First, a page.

Article révisé par les pairs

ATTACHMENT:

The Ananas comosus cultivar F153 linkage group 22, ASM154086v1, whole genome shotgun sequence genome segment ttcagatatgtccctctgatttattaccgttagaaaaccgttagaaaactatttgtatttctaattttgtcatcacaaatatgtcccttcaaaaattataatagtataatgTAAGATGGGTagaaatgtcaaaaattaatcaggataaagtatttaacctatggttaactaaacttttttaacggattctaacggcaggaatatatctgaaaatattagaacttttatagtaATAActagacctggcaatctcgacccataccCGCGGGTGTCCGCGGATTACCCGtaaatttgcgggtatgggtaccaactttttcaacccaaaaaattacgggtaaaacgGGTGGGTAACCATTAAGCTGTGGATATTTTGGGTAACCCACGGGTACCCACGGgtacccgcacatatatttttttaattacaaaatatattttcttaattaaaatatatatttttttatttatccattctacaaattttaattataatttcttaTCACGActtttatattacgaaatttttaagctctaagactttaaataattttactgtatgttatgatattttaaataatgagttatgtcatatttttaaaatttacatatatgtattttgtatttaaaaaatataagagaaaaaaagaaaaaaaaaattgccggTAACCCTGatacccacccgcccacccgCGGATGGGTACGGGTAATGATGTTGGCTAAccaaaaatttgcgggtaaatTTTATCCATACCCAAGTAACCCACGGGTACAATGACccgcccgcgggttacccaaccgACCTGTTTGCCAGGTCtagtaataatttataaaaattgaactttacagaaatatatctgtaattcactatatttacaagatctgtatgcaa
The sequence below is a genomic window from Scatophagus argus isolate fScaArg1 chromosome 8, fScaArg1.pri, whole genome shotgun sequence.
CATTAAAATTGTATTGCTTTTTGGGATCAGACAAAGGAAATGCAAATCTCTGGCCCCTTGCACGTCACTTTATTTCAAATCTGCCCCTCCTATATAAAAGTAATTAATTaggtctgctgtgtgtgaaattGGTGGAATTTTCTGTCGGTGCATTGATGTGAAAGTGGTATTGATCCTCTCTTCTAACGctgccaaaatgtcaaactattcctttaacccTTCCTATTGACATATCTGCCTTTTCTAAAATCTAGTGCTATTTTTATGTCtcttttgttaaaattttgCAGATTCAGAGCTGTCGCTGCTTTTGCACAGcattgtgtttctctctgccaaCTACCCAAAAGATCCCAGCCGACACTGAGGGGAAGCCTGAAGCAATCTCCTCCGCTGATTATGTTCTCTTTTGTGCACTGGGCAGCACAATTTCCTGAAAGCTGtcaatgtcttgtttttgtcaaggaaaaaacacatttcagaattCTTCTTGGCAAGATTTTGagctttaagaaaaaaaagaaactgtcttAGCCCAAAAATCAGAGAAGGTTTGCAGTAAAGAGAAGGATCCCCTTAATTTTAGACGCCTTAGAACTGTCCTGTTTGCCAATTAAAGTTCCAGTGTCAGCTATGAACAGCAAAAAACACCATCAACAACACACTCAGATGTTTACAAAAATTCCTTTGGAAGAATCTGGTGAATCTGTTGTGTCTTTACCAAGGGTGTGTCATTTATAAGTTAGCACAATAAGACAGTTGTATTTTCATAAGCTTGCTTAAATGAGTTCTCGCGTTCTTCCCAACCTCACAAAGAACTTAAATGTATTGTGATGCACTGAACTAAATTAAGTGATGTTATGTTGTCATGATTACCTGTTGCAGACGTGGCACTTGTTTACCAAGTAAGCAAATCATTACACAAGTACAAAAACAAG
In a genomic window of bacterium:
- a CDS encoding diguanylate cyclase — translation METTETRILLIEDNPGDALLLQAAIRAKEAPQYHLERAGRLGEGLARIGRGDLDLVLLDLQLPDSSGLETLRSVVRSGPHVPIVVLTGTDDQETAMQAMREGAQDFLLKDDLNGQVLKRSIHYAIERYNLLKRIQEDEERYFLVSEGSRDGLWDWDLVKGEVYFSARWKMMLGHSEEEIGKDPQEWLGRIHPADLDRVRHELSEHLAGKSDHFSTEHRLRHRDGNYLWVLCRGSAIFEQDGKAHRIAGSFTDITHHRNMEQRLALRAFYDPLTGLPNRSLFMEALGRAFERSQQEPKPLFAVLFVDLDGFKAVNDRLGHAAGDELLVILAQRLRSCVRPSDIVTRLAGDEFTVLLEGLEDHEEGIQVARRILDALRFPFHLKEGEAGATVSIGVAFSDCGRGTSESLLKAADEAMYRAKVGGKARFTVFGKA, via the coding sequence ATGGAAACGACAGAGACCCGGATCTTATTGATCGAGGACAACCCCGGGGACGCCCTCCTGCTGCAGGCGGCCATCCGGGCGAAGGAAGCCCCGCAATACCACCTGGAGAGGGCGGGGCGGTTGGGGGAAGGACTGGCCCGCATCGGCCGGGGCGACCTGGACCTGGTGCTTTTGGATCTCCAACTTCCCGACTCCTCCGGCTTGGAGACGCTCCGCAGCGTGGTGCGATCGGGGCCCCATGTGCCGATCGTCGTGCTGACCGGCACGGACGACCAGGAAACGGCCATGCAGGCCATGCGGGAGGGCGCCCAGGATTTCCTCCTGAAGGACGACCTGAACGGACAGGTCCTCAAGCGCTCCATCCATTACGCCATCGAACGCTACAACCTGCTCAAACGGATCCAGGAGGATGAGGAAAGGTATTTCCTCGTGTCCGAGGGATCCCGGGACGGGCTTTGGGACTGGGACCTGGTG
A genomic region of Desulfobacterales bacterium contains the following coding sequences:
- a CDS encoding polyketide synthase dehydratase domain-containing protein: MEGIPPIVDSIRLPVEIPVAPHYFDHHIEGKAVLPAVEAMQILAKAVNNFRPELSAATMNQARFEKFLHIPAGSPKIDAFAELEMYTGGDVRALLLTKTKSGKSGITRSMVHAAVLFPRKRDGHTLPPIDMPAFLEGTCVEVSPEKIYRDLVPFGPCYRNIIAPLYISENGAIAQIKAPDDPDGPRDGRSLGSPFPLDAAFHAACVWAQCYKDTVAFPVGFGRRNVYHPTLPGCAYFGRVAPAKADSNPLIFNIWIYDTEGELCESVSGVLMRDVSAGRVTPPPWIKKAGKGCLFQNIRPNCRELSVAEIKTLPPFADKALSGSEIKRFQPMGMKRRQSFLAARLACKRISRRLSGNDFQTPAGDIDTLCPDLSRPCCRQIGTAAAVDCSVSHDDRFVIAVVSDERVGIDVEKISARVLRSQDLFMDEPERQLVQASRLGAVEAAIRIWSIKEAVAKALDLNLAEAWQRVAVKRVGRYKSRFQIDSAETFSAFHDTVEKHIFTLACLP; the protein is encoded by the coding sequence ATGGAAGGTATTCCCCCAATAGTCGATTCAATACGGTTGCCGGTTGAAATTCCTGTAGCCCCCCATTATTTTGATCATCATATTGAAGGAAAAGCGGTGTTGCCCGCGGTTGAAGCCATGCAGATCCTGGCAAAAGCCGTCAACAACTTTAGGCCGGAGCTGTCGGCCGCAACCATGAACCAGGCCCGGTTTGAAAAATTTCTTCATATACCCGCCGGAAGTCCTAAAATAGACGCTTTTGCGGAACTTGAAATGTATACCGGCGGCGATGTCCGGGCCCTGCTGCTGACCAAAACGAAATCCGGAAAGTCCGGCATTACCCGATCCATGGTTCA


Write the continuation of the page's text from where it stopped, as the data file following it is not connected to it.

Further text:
Résumé : Recent advances in the understanding of the neurobiological basis of alcohol dependence suggest that the endocannabinoid system may play a key role in the reinforcing effects of ethanol. In the present study, disruption of CB1 receptors in mice generated on a CD1 background decreased both ethanol consumption and preference. This decreased ethanol self-administration was associated with increased sensitivity to the acute intoxicating effects of ethanol. Mutant mice were more sensitive to the hypothermic and sedative/hypnotic effects of acute ethanol administration (1.5-4.0 g/kg), although plasma ethanol concentrations did not differ from those of controls. Moreover, wild-type mice exhibited normal locomotor activation caused by 1.0-2.5 g/kg injection of ethanol, whereas mutant mice displayed sedation in response to the injection of the same ethanol doses. The severity of alcohol withdrawal-induced convulsions was also increased in CB1(-/-) mice. Our results suggest that CB1 receptors participate in the regulation of ethanol drinking and demonstrate that their disruption lead to increased ethanol sensitivity and withdrawal severity.